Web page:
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            Author and article information

            Journal
            CRD
            Cardiology
            10.1159/issn.0008-6312
            Cardiology
            S. Karger AG
            0008-6312
            1421-9751
            2001
            May 2001
            25 May 2001
            : 95
            : 1
            : 20-24
            Affiliations
            aDepartment of Medicine ‘B’ and Center of Autoimmune Diseases, bCardiac Rehabilitation Institute, cInstitute of Lipid and Atherosclerosis Research, Sheba Medical Center, Tel-Hashomer, and Sackler Faculty of Medicine, Tel-Aviv University, Tel-Aviv, Israel, and dSpecialty Laboratory, Santa Monica, Calif., USA
            Article
            47338 Cardiology 2001;95:20–24
            10.1159/000047338
            11385187
            © 2001 S. Karger AG, Basel

            Copyright: All rights reserved. No part of this publication may be translated into other languages, reproduced or utilized in any form or by any means, electronic or mechanical, including photocopying, recording, microcopying, or by any information storage and retrieval system, without permission in writing from the publisher. Drug Dosage: The authors and the publisher have exerted every effort to ensure that drug selection and dosage set forth in this text are in accord with current recommendations and practice at the time of publication. However, in view of ongoing research, changes in government regulations, and the constant flow of information relating to drug therapy and drug reactions, the reader is urged to check the package insert for each drug for any changes in indications and dosage and for added warnings and precautions. This is particularly important when the recommended agent is a new and/or infrequently employed drug. Disclaimer: The statements, opinions and data contained in this publication are solely those of the individual authors and contributors and not of the publishers and the editor(s). The appearance of advertisements or/and product references in the publication is not a warranty, endorsement, or approval of the products or services advertised or of their effectiveness, quality or safety. The publisher and the editor(s) disclaim responsibility for any injury to persons or property resulting from any ideas, methods, instructions or products referred to in the content or advertisements.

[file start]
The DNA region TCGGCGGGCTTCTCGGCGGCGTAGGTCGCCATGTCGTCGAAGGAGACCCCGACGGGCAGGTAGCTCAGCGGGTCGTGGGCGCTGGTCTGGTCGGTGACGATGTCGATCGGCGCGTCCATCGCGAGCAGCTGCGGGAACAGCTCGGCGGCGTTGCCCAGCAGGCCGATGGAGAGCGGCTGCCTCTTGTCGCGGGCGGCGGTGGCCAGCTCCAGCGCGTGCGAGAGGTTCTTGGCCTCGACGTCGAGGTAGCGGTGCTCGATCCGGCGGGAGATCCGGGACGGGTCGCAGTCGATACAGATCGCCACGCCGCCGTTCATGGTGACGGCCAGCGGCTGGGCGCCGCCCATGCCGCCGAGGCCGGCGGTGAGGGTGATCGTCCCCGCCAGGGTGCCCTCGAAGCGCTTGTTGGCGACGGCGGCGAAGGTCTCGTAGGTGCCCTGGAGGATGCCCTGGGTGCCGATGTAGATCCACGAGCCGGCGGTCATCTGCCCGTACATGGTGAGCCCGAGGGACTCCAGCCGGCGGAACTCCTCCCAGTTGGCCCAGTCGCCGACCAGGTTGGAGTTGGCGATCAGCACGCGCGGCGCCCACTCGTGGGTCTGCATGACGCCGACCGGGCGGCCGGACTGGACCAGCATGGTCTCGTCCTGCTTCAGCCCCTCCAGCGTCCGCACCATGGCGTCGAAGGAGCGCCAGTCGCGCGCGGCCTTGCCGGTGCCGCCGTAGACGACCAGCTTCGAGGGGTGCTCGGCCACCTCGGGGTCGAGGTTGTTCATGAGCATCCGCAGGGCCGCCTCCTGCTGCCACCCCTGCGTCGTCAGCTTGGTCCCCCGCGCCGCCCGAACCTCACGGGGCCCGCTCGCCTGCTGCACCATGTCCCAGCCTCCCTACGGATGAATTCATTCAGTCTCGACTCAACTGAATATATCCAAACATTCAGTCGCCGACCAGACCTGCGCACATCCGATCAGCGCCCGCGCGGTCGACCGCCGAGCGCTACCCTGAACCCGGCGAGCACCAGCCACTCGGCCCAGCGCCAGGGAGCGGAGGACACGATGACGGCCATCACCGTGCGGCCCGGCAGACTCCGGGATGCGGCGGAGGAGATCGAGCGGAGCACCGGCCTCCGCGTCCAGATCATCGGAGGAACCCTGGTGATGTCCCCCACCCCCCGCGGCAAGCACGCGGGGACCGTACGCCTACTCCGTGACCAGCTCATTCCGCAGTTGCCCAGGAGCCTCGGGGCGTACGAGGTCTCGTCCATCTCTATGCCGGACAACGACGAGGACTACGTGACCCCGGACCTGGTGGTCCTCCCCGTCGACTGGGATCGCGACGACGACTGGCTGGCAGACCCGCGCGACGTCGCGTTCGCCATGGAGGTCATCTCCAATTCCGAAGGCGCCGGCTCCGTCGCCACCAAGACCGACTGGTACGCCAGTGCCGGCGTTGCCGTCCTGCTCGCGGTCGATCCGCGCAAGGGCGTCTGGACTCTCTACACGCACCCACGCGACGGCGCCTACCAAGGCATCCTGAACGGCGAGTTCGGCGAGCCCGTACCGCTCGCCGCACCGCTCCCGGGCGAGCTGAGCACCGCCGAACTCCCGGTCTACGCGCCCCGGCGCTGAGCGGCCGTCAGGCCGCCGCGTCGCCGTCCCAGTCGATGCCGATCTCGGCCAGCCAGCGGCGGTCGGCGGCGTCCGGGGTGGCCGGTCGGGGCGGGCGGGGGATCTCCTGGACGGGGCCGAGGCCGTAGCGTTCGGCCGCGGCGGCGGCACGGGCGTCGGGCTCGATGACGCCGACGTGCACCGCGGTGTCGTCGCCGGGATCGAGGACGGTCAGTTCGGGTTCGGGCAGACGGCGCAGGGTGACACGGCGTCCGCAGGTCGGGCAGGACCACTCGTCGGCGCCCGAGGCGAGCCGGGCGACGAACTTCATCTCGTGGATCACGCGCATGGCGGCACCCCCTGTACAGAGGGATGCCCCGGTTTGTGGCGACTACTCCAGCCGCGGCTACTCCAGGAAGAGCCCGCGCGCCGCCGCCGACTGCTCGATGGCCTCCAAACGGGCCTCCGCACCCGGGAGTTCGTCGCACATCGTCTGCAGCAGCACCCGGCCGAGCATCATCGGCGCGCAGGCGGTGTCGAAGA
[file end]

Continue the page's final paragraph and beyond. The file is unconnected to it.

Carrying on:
Page count
            Figures: 1, Tables: 2, References: 21, Pages: 5
            Categories
            General Cardiology